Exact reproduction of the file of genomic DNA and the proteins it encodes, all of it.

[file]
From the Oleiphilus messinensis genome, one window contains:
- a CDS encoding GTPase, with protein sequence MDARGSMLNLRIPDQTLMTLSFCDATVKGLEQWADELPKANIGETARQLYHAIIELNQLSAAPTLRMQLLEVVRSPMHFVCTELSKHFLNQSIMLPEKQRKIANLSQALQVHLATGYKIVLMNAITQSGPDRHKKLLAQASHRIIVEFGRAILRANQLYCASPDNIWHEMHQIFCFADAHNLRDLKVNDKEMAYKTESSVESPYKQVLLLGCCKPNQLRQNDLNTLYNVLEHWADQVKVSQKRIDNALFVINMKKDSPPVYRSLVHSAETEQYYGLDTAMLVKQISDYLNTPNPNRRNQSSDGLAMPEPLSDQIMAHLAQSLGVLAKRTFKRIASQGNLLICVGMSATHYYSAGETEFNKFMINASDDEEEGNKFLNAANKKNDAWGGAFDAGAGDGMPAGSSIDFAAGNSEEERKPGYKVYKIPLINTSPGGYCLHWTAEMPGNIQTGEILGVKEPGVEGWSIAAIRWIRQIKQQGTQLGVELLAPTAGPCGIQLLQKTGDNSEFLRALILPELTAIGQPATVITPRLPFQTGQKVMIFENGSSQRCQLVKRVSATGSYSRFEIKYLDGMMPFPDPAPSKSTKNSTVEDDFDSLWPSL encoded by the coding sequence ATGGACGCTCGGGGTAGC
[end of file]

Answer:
From the Oleiphilus messinensis genome, one window contains:
- a CDS encoding GTPase, with protein sequence MDARGSMLNLRIPDQTLMTLSFCDATVKGLEQWADELPKANIGETARQLYHAIIELNQLSAAPTLRMQLLEVVRSPMHFVCTELSKHFLNQSIMLPEKQRKIANLSQALQVHLATGYKIVLMNAITQSGPDRHKKLLAQASHRIIVEFGRAILRANQLYCASPDNIWHEMHQIFCFADAHNLRDLKVNDKEMAYKTESSVESPYKQVLLLGCCKPNQLRQNDLNTLYNVLEHWADQVKVSQKRIDNALFVINMKKDSPPVYRSLVHSAETEQYYGLDTAMLVKQISDYLNTPNPNRRNQSSDGLAMPEPLSDQIMAHLAQSLGVLAKRTFKRIASQGNLLICVGMSATHYYSAGETEFNKFMINASDDEEEGNKFLNAANKKNDAWGGAFDAGAGDGMPAGSSIDFAAGNSEEERKPGYKVYKIPLINTSPGGYCLHWTAEMPGNIQTGEILGVKEPGVEGWSIAAIRWIRQIKQQGTQLGVELLAPTAGPCGIQLLQKTGDNSEFLRALILPELTAIGQPATVITPRLPFQTGQKVMIFENGSSQRCQLVKRVSATGSYSRFEIKYLDGMMPFPDPAPSKSTKNSTVEDDFDSLWPSL encoded by the coding sequence ATGGACGCTCGGGGTAGC